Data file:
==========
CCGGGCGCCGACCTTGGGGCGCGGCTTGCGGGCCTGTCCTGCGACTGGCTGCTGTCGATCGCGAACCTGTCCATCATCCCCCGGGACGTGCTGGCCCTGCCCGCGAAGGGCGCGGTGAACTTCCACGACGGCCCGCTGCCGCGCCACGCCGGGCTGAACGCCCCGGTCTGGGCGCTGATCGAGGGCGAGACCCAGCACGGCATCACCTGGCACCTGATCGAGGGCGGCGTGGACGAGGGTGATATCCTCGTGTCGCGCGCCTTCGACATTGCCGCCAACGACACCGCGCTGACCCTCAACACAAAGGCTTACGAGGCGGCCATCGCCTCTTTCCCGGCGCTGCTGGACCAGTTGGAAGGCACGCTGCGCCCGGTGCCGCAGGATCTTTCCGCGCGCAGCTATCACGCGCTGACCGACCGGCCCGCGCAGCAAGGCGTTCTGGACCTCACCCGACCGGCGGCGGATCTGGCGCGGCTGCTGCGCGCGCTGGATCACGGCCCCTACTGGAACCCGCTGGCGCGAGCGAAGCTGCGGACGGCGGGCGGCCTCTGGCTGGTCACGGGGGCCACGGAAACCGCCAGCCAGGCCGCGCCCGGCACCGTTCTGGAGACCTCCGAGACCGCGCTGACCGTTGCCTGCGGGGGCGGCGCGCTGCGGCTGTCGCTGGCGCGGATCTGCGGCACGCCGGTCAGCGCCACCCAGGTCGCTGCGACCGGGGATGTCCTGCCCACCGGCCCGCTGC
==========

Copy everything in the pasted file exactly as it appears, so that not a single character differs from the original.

CCGGGCGCCGACCTTGGGGCGCGGCTTGCGGGCCTGTCCTGCGACTGGCTGCTGTCGATCGCGAACCTGTCCATCATCCCCCGGGACGTGCTGGCCCTGCCCGCGAAGGGCGCGGTGAACTTCCACGACGGCCCGCTGCCGCGCCACGCCGGGCTGAACGCCCCGGTCTGGGCGCTGATCGAGGGCGAGACCCAGCACGGCATCACCTGGCACCTGATCGAGGGCGGCGTGGACGAGGGTGATATCCTCGTGTCGCGCGCCTTCGACATTGCCGCCAACGACACCGCGCTGACCCTCAACACAAAGGCTTACGAGGCGGCCATCGCCTCTTTCCCGGCGCTGCTGGACCAGTTGGAAGGCACGCTGCGCCCGGTGCCGCAGGATCTTTCCGCGCGCAGCTATCACGCGCTGACCGACCGGCCCGCGCAGCAAGGCGTTCTGGACCTCACCCGACCGGCGGCGGATCTGGCGCGGCTGCTGCGCGCGCTGGATCACGGCCCCTACTGGAACCCGCTGGCGCGAGCGAAGCTGCGGACGGCGGGCGGCCTCTGGCTGGTCACGGGGGCCACGGAAACCGCCAGCCAGGCCGCGCCCGGCACCGTTCTGGAGACCTCCGAGACCGCGCTGACCGTTGCCTGCGGGGGCGGCGCGCTGCGGCTGTCGCTGGCGCGGATCTGCGGCACGCCGGTCAGCGCCACCCAGGTCGCTGCGACCGGGGATGTCCTGCCCACCGGCCCGCTGC